Funny, isn’t it?

I fall in love too easily. I fall in love too fast. I fall in love too terribly hard for love to ever last.
That used to be me. With dogs and with men. Actually, the love always lasted with the dogs. Not so much with the men.

Bucky was the first dog I adopted that I had not fallen in love with at first sight. When I went to meet him in Weaverville, it was because a friend had told me his owner had a terminal illness and was looking for a good home for him. I was newly dog-less at that moment in time, so decided to take a look. His name then was Shadow. Since we had a neighbor dog named Shadow, we changed it to BuckSnort, a name my husband had seen on a road in Tennessee and vowed to steal for our next pet. Matt has a somewhat perverted sense of humor, but I agreed to the name and promptly shortened to Bucky. God knows he was cute. BuckSnort – not Matt. Although Matt is cute, too. But BuckSnort was six years old and 25 pounds of black fluff with a tail that stuck up from his butt like a pompom. Matt has no tail.

But there was a look in this dog’s eyes that first day that said, “Do not think I’m adorable. Everyone thinks that, but I will defeat you, you skinny bitch, just as I’ve defeated her.” Meaning the poor, sick woman who was his current owner. “He’s a good dog,” she said. “Just one bad habit – he likes to chew on my bed pillow.” So, I’ll close the bedroom door, I thought sagely. That should solve the problem. And it did, until he discovered sofa pillows. I’ll never forget the day I walked into our den and noticed the floor was white with fuzzy batting. At first, I tried to re-sew that sofa cushion until I realized It was useless. Then, I just turned the gnawed corner down so that no one could see it. It became a battle of wills between me and Bucky. If I would forget for one second to block that den, he’d get in and once again my carpet would look like a white blizzard of stuffing had descended on it.

But I persisted. And so did he. BuckSnort, aka Bucky, became my buddy, canine variety, my tormentor, my muse, and my all-around shadow who follows me every step of his and my life. I love him dearly now, in spite of his many peccadilloes in regard to upholstery. He’s now 11 years old. Dog behavior is really interesting. I do everything for Bucky – feed him, walk him, bathe him (which he hates), and take him to the hospital where he plays with kids and adults alike as a much-loved therapy dog. That said, you would think he would worship me, right? Wrong! Who Bucky worships is Matt. Me? I’m the serving girl. His preference is clear – unless it’s time for dinner. He adores Matt, another male I fell for 35 years ago. But Matt was and is a keeper. Just like Bucky. Matt does not chew pillows. When I brought the dog home that day, his previous owner, a single woman, was most concerned about how Shadow/now Bucky would respond to “male energy.” He had never been around a man, and she wasn’t sure. I sure wish she was still here to see the dog lick Matt’s face in utter and absolute rapture. This is a bro-mance that never ceases. I remind Matt that initially he wanted a girl dog, a fact he steadfastly denies.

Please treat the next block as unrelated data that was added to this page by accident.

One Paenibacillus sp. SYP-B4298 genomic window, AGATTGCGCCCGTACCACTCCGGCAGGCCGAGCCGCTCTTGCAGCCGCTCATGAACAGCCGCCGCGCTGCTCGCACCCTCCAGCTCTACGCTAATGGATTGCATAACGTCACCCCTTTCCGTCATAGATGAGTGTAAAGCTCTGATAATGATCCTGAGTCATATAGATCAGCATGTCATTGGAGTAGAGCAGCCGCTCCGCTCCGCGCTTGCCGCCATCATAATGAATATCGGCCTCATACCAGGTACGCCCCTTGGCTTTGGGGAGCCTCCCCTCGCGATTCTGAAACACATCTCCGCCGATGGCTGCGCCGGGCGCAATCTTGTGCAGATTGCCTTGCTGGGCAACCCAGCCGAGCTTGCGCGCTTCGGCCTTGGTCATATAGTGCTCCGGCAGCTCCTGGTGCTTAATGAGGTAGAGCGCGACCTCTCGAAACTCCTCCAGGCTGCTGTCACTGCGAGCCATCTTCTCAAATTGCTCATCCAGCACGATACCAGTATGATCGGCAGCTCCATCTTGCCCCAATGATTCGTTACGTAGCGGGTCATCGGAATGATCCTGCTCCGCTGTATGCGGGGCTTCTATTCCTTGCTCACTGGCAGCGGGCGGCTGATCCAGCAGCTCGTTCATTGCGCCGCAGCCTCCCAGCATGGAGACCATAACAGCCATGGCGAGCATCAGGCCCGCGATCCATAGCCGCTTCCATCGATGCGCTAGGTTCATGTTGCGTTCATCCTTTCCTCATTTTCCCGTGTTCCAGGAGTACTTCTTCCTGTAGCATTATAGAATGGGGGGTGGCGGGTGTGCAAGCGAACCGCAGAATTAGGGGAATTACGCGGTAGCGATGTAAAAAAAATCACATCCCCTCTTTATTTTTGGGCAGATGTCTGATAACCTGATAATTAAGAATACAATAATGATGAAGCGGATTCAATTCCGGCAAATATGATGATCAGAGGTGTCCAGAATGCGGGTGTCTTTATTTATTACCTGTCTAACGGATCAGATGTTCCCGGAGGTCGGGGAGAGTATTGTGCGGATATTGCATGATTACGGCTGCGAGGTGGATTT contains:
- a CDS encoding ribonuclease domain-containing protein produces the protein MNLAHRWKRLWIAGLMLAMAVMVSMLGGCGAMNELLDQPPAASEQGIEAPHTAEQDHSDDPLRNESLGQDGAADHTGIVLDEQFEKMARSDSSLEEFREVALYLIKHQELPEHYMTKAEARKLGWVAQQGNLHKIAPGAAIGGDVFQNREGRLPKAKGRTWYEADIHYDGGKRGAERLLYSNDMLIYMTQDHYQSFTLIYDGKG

The day after we brought him home, Carol, his previous owner, came with a bag of his food to our house. I expected Bucky to go crazy with affection for her, but boy was I mistaken. He shunned her. Literally. Would not go near her. Turned on his heel and ran from her, his pompom tail wafting in the breeze. It was embarrassing. I finally figured it out. In that one night with us, this dog had been walked outside (something she was not capable of doing), met other people and other dogs, and had figured out in his little pea brain that this gig was far superior to the one he was abandoning without a backward glance. Sort of broke my heart. That was before his first upholstery encounter, though. Bucky is a good will ambassador in this neighborhood. He has no fear and runs to greet neighbors and other dogs with equal excitement and affection. Once at the doggie park, a wolf hybrid four times his size got aggressive with him. He just stood his ground and gathered up all the energy in his 25-pounds body until the wolf dog backed down. Then, they played together.

He has zero fear! Wouldn’t that be nice? Anyway, I have a doggie tip for you: There was a female Corgi in our block who was terrified of all dogs, especially Bucky. Try as he might, he could not win her friendship. Finally, a new woman was walking her and noticed the hostility. “Hold your dog,” she said. I did. She brought the Corgi up and let her smell Bucky’s butt. Then she held the Corgi, and I let Bucky smell her rear end. It was a miracle. Funny, isn’t it? The two dogs are pals since that day and greet each other happily every time they meet.

Maybe we should try that approach with #45 and the rest of the world leaders. Couldn’t hurt!

Jeanne Charters is a New Yorker blissfully relocated to Asheville. She lives with her husband, Matt Restivo, and their dog, Bucky. Her novel, Shanty Gold, is available at Malaprops and Mountain Made in Asheville; at Highland Books in Brevard; at Blue Ridge Books and News in Waynesville; at The Book Shelf in Tryon; and, of course, Amazon. Her second book, Lace Curtain, will be available soon. Jeanne invites you to enjoy her blogs on Irish jokes and historical tidbits at www.jeannecharters.com. Contact her at jcharters@bellsouth.net. She loves to hear from readers.

Jeanne Charters
Written by Jeanne Charters